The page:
The number of over-65s will increase by 80% to nearly 1 billion over the next 15 years making elderly care needs one of the biggest global challenges for insurers and stakeholders, a report has warned.
Swiss Re's study How will we care? Finding sustainable long-term care solutions for an ageing world found across the globe people would not have enough wealth to cover the costs of a longer stay in nursing home - even if they sold their homes.
Similarly, median incomes in most countries would make it very difficult for retirees or their children to fund their stay.
The problem is that people underestimate the cost of LTC and overestimate what the state will provide," said Kurt Karl, chief economist at Swiss Re.
The current systems of funding and providing long-term care (LTC) for the elderly are unsustainable, according to Swiss Re's research.
In many advanced markets, state provisions do not fully cover the high costs of care. In most emerging markets, state-provided systems are often non-exsitent, while traditional models of family care are coming under pressure from demographic changes such as younger people moving from rural to urban areas, and increasing female labour force participation.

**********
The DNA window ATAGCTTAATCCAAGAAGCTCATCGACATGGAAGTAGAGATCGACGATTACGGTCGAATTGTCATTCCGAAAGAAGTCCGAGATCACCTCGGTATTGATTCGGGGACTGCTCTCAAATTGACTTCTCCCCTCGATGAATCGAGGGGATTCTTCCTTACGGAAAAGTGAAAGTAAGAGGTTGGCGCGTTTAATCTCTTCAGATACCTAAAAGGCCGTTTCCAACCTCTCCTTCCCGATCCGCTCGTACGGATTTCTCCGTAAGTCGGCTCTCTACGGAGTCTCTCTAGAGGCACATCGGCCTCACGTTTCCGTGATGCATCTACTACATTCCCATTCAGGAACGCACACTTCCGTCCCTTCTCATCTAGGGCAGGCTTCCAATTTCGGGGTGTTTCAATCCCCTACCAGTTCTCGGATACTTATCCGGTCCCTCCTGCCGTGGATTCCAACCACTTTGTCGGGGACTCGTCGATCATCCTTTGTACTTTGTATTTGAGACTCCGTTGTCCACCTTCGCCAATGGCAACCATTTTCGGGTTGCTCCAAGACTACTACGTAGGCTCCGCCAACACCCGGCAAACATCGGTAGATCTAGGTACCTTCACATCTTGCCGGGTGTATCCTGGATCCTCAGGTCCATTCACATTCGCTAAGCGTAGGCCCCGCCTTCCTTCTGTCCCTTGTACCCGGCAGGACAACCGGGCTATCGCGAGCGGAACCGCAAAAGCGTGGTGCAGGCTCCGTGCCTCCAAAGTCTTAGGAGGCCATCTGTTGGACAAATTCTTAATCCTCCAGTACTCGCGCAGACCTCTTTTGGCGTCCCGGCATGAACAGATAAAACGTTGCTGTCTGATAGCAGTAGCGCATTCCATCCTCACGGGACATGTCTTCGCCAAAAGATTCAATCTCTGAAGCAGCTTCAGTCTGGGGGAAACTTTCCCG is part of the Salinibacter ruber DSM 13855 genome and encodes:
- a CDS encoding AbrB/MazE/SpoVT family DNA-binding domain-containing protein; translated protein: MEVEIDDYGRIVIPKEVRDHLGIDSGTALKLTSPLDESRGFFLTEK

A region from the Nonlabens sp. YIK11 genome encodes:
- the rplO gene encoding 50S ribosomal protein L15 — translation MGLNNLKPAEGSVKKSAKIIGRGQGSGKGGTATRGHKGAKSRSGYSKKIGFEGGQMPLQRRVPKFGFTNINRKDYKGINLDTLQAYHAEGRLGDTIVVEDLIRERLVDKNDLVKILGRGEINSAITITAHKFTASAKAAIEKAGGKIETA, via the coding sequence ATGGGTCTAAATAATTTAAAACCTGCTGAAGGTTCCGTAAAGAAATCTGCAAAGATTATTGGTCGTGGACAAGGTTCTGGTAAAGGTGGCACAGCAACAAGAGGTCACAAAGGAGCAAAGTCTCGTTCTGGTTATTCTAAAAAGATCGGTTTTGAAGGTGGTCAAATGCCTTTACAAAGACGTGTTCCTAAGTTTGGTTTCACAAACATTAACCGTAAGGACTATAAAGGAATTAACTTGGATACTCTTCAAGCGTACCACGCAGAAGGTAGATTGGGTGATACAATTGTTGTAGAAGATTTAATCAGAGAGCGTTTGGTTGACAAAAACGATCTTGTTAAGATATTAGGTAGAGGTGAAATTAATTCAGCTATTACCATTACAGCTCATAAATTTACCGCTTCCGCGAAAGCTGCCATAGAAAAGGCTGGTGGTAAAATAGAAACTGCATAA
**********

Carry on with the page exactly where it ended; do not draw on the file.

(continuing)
Societal changes like these and demographics will lead to a shortage of informal caregivers. Another issue, in both the advanced and emerging markets, is limited capacity in residential care homes and a shortage of qualified formal carers.
Public spending on care for the elderly is expected to increase in the coming decades but even so, tax-payer funding is limited and the large scale of the LTC challenge will strain already-tight government budgets, the report said.
An integrated, multi-stakeholder approach - including private insurance - is needed to deliver the full contiuum of care, Swiss Re said.
Role of insurance
To date, insurers have played only a small role in the financing of LTC, with different demand- and supply-side factors holding back the development of a large-scale private insurance sector.
There is scope to grow the market with more hybrid-type solutions that combine LTC insurance with life, retirement/pension and critical illness products.
Insurers can also develop new products that better suit customer needs, such as immediate-need annuities and short-term care products.
However the report warned that insurers cannot do this alone and all stakeholders, including governments, healthcare institutions, care providers and consumers should contribute to what can be a financially sustainable LTC solution.
For example, private insurers can become investors in care infrastructure and services, and employers can do more to raise awareness of LTC risks, Swiss Re said.
There also needs to be stronger coordination of the different agents involved in care delivery and greater promotion of healthy-ageing initiatives.
"The different stakeholders and insurers can work together to create an effective and affordable system for LTC. In doing so both the insurance industry and society at large will benefit" said Lukas Steinmann, co-author of the report.